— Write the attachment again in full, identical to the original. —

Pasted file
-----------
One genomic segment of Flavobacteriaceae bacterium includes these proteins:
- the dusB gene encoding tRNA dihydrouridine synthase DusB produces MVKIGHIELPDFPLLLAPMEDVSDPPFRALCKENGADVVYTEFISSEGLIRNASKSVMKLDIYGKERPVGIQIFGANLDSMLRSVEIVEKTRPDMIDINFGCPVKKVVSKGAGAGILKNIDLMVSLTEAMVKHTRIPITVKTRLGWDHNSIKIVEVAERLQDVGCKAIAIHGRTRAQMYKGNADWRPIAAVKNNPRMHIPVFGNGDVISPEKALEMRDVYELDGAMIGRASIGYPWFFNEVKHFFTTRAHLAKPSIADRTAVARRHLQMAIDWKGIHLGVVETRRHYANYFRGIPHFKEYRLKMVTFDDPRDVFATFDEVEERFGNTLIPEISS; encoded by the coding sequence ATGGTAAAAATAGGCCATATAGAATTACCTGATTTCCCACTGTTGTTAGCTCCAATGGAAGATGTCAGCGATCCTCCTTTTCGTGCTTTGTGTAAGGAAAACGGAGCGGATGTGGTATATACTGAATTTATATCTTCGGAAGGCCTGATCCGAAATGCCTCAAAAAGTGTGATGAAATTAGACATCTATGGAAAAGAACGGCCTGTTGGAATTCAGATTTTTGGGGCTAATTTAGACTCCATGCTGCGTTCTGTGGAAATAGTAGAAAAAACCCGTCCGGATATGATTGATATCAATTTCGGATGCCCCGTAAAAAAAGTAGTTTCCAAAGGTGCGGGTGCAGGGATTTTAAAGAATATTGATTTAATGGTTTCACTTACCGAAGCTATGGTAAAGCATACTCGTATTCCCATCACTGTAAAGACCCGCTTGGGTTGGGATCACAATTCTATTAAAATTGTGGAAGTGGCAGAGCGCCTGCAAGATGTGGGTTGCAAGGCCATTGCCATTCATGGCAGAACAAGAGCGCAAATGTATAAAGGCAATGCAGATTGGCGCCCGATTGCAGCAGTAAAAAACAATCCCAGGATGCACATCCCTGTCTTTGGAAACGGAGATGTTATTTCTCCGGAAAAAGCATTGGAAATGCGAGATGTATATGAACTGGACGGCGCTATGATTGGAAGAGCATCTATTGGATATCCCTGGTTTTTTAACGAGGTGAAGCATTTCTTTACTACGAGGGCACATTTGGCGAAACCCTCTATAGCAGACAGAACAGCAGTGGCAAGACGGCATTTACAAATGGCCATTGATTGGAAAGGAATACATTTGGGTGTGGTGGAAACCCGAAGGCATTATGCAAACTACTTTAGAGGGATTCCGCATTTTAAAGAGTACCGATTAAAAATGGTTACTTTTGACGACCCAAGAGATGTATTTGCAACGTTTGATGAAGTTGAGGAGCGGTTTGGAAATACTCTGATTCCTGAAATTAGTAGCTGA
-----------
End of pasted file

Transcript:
One genomic segment of Flavobacteriaceae bacterium includes these proteins:
- the dusB gene encoding tRNA dihydrouridine synthase DusB produces MVKIGHIELPDFPLLLAPMEDVSDPPFRALCKENGADVVYTEFISSEGLIRNASKSVMKLDIYGKERPVGIQIFGANLDSMLRSVEIVEKTRPDMIDINFGCPVKKVVSKGAGAGILKNIDLMVSLTEAMVKHTRIPITVKTRLGWDHNSIKIVEVAERLQDVGCKAIAIHGRTRAQMYKGNADWRPIAAVKNNPRMHIPVFGNGDVISPEKALEMRDVYELDGAMIGRASIGYPWFFNEVKHFFTTRAHLAKPSIADRTAVARRHLQMAIDWKGIHLGVVETRRHYANYFRGIPHFKEYRLKMVTFDDPRDVFATFDEVEERFGNTLIPEISS; encoded by the coding sequence ATGGTAAAAATAGGCCATATAGAATTACCTGATTTCCCACTGTTGTTAGCTCCAATGGAAGATGTCAGCGATCCTCCTTTTCGTGCTTTGTGTAAGGAAAACGGAGCGGATGTGGTATATACTGAATTTATATCTTCGGAAGGCCTGATCCGAAATGCCTCAAAAAGTGTGATGAAATTAGACATCTATGGAAAAGAACGGCCTGTTGGAATTCAGATTTTTGGGGCTAATTTAGACTCCATGCTGCGTTCTGTGGAAATAGTAGAAAAAACCCGTCCGGATATGATTGATATCAATTTCGGATGCCCCGTAAAAAAAGTAGTTTCCAAAGGTGCGGGTGCAGGGATTTTAAAGAATATTGATTTAATGGTTTCACTTACCGAAGCTATGGTAAAGCATACTCGTATTCCCATCACTGTAAAGACCCGCTTGGGTTGGGATCACAATTCTATTAAAATTGTGGAAGTGGCAGAGCGCCTGCAAGATGTGGGTTGCAAGGCCATTGCCATTCATGGCAGAACAAGAGCGCAAATGTATAAAGGCAATGCAGATTGGCGCCCGATTGCAGCAGTAAAAAACAATCCCAGGATGCACATCCCTGTCTTTGGAAACGGAGATGTTATTTCTCCGGAAAAAGCATTGGAAATGCGAGATGTATATGAACTGGACGGCGCTATGATTGGAAGAGCATCTATTGGATATCCCTGGTTTTTTAACGAGGTGAAGCATTTCTTTACTACGAGGGCACATTTGGCGAAACCCTCTATAGCAGACAGAACAGCAGTGGCAAGACGGCATTTACAAATGGCCATTGATTGGAAAGGAATACATTTGGGTGTGGTGGAAACCCGAAGGCATTATGCAAACTACTTTAGAGGGATTCCGCATTTTAAAGAGTACCGATTAAAAATGGTTACTTTTGACGACCCAAGAGATGTATTTGCAACGTTTGATGAAGTTGAGGAGCGGTTTGGAAATACTCTGATTCCTGAAATTAGTAGCTGA